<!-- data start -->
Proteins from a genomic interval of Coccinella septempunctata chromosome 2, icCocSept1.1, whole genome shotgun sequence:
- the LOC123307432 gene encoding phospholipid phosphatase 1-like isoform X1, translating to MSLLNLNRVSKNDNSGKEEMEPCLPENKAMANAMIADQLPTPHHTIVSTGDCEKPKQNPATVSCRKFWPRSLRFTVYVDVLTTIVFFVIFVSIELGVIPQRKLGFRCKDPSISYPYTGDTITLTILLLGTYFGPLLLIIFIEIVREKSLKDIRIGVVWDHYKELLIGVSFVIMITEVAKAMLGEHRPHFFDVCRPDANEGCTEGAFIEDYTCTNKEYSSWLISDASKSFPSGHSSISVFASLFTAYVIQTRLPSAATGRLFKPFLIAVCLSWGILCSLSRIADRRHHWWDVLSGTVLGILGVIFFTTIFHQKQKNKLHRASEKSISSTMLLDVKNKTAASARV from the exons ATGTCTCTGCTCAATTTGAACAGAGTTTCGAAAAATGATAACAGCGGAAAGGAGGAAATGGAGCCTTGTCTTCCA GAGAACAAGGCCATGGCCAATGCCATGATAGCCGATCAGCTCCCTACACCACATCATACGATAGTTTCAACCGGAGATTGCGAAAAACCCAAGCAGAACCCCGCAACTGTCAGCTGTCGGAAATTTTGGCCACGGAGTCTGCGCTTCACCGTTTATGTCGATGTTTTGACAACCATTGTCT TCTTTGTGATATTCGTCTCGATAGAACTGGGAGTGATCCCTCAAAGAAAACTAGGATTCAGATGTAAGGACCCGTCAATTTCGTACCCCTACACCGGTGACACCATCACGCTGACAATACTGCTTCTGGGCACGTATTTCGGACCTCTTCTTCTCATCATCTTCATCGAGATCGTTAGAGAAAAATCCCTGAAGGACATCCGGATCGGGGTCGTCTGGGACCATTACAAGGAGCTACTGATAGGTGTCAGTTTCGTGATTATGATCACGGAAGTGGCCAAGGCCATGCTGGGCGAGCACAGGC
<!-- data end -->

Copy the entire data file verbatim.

Proteins from a genomic interval of Coccinella septempunctata chromosome 2, icCocSept1.1, whole genome shotgun sequence:
- the LOC123307432 gene encoding phospholipid phosphatase 1-like isoform X1, translating to MSLLNLNRVSKNDNSGKEEMEPCLPENKAMANAMIADQLPTPHHTIVSTGDCEKPKQNPATVSCRKFWPRSLRFTVYVDVLTTIVFFVIFVSIELGVIPQRKLGFRCKDPSISYPYTGDTITLTILLLGTYFGPLLLIIFIEIVREKSLKDIRIGVVWDHYKELLIGVSFVIMITEVAKAMLGEHRPHFFDVCRPDANEGCTEGAFIEDYTCTNKEYSSWLISDASKSFPSGHSSISVFASLFTAYVIQTRLPSAATGRLFKPFLIAVCLSWGILCSLSRIADRRHHWWDVLSGTVLGILGVIFFTTIFHQKQKNKLHRASEKSISSTMLLDVKNKTAASARV from the exons ATGTCTCTGCTCAATTTGAACAGAGTTTCGAAAAATGATAACAGCGGAAAGGAGGAAATGGAGCCTTGTCTTCCA GAGAACAAGGCCATGGCCAATGCCATGATAGCCGATCAGCTCCCTACACCACATCATACGATAGTTTCAACCGGAGATTGCGAAAAACCCAAGCAGAACCCCGCAACTGTCAGCTGTCGGAAATTTTGGCCACGGAGTCTGCGCTTCACCGTTTATGTCGATGTTTTGACAACCATTGTCT TCTTTGTGATATTCGTCTCGATAGAACTGGGAGTGATCCCTCAAAGAAAACTAGGATTCAGATGTAAGGACCCGTCAATTTCGTACCCCTACACCGGTGACACCATCACGCTGACAATACTGCTTCTGGGCACGTATTTCGGACCTCTTCTTCTCATCATCTTCATCGAGATCGTTAGAGAAAAATCCCTGAAGGACATCCGGATCGGGGTCGTCTGGGACCATTACAAGGAGCTACTGATAGGTGTCAGTTTCGTGATTATGATCACGGAAGTGGCCAAGGCCATGCTGGGCGAGCACAGGC